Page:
[0133] Typically, the WHSV ranges from about 1 hr−1 to about 5000 hr−1, preferably from about 2 hr−1 to about 3000 hr−1, more preferably from about 5 hr−1 to about 1500 hr−1, and most preferably from about 10 hr−1 to about 1000 hr−1. In one preferred embodiment, the WHSV is greater than 20 hr−1; preferably the WHSV for conversion of a feedstock containing methanol and dimethyl ether is in the range of from about 20 hr−1 to about 300 hr−1.

[0134] The superficial gas velocity (SGV) of the feedstock including diluent and reaction products within the reactor system is preferably sufficient to fluidise the molecular sieve catalyst composition within a reaction zone in the reactor. The SGV in the process, particularly within the reactor system, more particularly within the riser reactor(s), is at least 0.1 meter per second (m/sec), preferably greater than 0.5 m/sec, more preferably greater than 1 m/sec, even more preferably greater than 2 m/sec, yet even more preferably greater than 3 m/sec, and most preferably greater than 4 m/sec. See for example U.S. patent application Ser. No. 09/708,753 filed Nov. 8, 2000, which is herein incorporated by reference.

[0135] In one preferred embodiment of the process for converting an oxygenate to olefin(s) using a silicoaluminophosphate molecular sieve catalyst composition, the process is operated at a WHSV of at least 20 hr−1 and a Temperature Corrected Normalized Methane Selectivity (TCNMS) of less than 0.016, preferably less than or equal to 0.01. See for example U.S. Pat. No. 5,952,538, which is herein fully incorporated by reference.

[0136] In another embodiment of the processes for converting an oxygenate such as methanol to one or more olefin(s) using a molecular sieve catalyst composition, the WHSV is from 0.01 hr−1 to about 100 hr−1, at a temperature of from about 350° C. to 550° C., and silica to Me2O3 (Me is a Group IIIA or VIII element from the Periodic Table of Elements) molar ratio of from 300 to 2500. See for example EP-0 642 485 B1, which is herein fully incorporated by reference.

[0137] Other processes for converting an oxygenate such as methanol to one or more olefin(s) using a molecular sieve catalyst composition are described in PCT WO 01/23500 published Apr. 5, 2001 (propane reduction at an average catalyst feedstock exposure of at least 1.0), which is herein incorporated by reference.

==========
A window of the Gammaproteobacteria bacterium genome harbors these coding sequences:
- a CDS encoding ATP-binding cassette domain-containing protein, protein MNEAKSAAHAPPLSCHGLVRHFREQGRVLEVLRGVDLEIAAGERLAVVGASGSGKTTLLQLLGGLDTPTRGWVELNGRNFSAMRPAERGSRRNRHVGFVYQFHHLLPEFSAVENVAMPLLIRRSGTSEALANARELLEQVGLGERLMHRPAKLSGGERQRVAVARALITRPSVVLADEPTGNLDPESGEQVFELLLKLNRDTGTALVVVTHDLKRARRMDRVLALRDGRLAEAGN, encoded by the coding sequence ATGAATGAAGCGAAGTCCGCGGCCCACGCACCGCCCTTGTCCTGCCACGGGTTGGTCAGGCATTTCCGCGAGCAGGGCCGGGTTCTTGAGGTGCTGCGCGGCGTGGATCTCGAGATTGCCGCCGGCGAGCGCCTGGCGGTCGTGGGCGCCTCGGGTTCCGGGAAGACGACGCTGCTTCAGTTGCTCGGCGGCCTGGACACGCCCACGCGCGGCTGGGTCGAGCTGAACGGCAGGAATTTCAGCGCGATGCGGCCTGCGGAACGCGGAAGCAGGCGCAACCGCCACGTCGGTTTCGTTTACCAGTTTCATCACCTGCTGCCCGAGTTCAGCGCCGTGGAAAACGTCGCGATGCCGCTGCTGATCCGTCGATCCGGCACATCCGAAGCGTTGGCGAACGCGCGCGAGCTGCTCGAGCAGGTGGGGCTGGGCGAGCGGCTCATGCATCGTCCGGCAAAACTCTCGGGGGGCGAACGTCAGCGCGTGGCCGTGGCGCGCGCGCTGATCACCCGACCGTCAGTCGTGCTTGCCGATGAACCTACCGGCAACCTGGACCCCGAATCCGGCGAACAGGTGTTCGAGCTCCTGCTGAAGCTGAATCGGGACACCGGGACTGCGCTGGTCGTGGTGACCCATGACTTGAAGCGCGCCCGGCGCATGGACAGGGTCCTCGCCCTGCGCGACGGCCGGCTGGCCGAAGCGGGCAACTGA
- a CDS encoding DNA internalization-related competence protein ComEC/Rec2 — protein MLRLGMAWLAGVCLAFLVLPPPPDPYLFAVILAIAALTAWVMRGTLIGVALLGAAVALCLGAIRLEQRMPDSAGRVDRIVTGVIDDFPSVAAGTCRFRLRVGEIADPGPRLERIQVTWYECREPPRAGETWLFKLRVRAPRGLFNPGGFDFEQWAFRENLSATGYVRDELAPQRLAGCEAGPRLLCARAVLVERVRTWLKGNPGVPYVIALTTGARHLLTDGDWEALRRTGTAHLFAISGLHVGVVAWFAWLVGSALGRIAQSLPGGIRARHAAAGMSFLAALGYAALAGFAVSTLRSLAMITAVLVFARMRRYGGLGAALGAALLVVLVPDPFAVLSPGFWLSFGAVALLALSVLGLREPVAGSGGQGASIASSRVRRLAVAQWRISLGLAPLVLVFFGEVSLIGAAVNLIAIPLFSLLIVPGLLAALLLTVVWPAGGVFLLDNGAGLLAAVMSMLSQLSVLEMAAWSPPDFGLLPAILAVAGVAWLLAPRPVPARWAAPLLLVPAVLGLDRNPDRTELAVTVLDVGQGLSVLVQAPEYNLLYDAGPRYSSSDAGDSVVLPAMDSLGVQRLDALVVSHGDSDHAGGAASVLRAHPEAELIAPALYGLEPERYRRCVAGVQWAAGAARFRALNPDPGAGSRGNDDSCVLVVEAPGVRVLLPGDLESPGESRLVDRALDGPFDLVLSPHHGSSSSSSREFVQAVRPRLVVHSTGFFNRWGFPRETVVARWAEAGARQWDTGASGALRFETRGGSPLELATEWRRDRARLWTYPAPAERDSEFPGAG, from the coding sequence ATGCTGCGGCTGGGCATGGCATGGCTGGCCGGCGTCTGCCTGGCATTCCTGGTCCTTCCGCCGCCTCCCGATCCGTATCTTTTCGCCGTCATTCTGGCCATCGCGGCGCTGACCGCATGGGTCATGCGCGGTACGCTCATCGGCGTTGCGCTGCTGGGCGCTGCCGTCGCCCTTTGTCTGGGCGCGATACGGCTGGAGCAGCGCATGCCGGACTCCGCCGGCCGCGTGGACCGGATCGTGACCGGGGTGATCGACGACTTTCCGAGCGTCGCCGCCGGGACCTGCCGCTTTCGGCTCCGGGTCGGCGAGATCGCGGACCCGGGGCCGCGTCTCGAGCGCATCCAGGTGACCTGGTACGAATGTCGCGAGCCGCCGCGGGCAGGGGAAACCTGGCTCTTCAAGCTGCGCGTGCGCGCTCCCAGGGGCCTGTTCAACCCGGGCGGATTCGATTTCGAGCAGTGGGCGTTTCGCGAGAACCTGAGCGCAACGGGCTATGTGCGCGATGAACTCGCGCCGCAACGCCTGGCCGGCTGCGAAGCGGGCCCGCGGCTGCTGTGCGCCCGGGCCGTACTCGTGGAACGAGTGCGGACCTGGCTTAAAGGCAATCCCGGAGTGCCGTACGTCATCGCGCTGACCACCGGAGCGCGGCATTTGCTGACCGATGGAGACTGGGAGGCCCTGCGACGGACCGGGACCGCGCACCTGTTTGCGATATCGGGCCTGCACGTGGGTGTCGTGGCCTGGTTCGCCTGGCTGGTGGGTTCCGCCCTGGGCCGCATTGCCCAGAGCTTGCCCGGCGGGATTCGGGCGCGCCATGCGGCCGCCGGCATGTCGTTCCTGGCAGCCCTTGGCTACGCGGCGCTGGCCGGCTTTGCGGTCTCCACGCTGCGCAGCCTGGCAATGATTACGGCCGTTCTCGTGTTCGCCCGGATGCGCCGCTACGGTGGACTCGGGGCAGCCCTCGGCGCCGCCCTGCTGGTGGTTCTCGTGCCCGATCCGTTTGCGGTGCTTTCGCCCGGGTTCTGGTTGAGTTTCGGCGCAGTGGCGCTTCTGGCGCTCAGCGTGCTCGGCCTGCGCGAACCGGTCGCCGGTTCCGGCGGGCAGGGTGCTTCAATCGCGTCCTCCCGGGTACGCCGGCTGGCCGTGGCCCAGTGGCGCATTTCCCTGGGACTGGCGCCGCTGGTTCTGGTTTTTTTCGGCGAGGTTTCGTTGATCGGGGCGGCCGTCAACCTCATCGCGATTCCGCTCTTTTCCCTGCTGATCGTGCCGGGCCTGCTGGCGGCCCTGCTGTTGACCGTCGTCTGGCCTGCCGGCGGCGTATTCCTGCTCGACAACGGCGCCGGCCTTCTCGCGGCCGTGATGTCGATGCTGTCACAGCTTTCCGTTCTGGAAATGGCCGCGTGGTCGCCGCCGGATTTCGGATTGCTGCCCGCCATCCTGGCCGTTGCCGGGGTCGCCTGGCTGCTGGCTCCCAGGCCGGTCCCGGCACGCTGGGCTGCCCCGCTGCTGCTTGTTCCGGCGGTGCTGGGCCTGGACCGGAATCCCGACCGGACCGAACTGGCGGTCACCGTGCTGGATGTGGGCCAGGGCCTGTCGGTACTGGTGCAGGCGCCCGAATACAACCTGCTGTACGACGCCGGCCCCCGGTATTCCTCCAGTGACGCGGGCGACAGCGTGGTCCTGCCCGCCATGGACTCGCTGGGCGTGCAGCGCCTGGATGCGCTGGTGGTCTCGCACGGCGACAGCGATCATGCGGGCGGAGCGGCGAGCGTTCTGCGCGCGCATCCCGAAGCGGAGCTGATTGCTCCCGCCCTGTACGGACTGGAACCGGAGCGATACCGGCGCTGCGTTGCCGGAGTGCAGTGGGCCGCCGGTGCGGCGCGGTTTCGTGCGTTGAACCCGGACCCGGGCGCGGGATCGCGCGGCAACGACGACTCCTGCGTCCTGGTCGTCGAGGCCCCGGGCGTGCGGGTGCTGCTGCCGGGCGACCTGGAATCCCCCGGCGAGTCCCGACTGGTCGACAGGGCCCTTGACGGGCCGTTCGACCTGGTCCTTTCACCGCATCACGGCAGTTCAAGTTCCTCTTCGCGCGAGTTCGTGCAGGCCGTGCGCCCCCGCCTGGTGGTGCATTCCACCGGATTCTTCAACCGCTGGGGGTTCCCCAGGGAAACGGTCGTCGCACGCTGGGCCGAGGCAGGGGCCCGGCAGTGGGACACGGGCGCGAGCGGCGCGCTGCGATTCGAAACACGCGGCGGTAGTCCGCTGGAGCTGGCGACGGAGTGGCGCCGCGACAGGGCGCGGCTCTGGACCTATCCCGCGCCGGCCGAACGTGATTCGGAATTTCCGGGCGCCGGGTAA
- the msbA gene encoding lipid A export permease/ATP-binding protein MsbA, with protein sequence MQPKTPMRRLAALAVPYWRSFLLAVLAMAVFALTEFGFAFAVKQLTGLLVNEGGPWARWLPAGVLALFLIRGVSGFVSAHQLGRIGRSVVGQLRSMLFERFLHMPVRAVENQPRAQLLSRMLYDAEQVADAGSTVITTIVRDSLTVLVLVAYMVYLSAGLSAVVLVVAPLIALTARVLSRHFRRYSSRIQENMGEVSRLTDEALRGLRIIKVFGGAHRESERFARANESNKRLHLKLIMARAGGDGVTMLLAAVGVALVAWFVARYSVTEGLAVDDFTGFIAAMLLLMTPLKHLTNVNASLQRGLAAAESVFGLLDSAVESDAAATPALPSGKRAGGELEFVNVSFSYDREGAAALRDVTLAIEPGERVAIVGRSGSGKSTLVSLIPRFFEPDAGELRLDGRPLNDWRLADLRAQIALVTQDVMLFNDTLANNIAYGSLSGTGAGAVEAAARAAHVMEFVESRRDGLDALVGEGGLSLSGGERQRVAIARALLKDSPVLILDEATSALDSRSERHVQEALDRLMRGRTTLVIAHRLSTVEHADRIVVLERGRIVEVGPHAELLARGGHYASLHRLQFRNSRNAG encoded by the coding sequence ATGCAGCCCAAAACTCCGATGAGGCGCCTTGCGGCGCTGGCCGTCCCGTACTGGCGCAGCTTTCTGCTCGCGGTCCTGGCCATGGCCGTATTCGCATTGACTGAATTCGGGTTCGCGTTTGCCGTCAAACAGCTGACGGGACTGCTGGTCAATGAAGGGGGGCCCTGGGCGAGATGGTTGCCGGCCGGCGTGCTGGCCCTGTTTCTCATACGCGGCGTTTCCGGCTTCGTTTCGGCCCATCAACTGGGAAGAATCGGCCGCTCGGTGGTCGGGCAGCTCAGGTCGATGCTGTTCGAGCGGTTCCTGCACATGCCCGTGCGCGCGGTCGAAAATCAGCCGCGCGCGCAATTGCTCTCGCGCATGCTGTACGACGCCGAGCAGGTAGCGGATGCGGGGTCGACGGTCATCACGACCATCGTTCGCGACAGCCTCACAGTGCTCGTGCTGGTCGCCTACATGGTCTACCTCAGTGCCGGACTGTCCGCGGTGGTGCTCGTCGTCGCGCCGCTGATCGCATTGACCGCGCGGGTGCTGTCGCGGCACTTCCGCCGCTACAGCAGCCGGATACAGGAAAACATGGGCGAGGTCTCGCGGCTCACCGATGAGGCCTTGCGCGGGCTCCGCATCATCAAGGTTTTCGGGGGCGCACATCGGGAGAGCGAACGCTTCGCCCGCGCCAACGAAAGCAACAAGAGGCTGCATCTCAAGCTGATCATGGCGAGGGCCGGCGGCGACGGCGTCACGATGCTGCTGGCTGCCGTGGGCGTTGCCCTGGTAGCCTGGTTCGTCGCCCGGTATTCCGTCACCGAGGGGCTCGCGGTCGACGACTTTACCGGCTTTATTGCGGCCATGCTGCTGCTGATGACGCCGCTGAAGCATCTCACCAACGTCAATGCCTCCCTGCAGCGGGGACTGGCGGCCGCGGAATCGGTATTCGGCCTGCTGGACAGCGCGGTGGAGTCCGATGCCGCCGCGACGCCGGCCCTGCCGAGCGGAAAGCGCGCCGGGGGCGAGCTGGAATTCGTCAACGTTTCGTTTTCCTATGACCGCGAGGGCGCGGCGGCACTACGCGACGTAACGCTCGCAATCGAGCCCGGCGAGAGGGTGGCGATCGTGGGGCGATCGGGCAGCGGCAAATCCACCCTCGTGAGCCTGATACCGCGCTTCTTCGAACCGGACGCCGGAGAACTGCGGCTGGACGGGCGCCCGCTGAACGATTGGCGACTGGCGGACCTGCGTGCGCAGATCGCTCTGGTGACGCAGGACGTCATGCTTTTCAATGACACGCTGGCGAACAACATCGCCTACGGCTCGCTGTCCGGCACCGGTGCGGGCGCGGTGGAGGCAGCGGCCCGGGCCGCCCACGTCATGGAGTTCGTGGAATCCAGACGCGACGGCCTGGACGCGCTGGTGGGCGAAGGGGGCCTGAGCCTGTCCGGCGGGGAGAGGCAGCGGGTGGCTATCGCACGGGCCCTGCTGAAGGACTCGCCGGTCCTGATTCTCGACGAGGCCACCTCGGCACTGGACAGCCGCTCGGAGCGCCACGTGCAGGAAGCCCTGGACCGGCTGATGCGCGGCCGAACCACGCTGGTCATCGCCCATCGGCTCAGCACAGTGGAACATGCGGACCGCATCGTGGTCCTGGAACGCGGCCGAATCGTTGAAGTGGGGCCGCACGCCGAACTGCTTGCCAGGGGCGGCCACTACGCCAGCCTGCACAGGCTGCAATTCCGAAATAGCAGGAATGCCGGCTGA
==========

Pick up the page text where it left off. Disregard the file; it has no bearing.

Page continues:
[0138] The coked molecular sieve catalyst composition is withdrawn from the disengaging vessel, preferably by one or more cyclones(s), and introduced to the regeneration system. The regeneration system comprises a regenerator where the coked catalyst composition is contacted with a regeneration medium, preferably a gas containing oxygen, under general regeneration conditions of temperature, pressure and residence time.

[0139] Non-limiting examples of the regeneration medium include one or more of oxygen, O3, SO3, N2O, NO, NO2, N2O5, air, air diluted with nitrogen or carbon dioxide, oxygen and water (U.S. Pat. No. 6,245,703), carbon monoxide and/or hydrogen. The regeneration conditions are those capable of burning coke from the coked catalyst composition, preferably to a level less than 0.5 weight percent based on the total weight of the coked molecular sieve catalyst composition entering the regeneration system. The coked molecular sieve catalyst composition withdrawn from the regenerator forms a regenerated molecular sieve catalyst composition.

[0140] The regeneration temperature is in the range of from about 200° C. to about 1500° C., preferably from about 300° C. to about 1000° C., more preferably from about 450° C. to about 750° C., and most preferably from about 550° C. to 700° C. The regeneration pressure is in the range of from about 15 psia (103 kPaa) to about 500 psia (3448 kPaa), preferably from about 20 psia (138 kPaa) to about 250 psia (1724 kPaa), more preferably from about 25 psia (172 kPaa) to about 150 psia (1034 kpaa), and most preferably from about 30 psia (207 kpaa) to about 60 psia (414 kpaa).

[0141] The preferred residence time of the molecular sieve catalyst composition in the regenerator is in the range of from about one minute to several hours, most preferably about one minute to 100 minutes, and the preferred volume of oxygen in the gas is in the range of from about 0.01 mole percent to about 5 mole percent based on the total volume of the gas.

[0142] In one embodiment, regeneration promoters, typically metal containing compounds such as platinum, palladium and the like, are added to the regenerator directly, or indirectly, for example with the coked catalyst composition. Also, in another embodiment, a fresh molecular sieve catalyst composition is added to the regenerator containing a regeneration medium of oxygen and water as described in U.S. Pat. No. 6,245,703, which is herein fully incorporated by reference.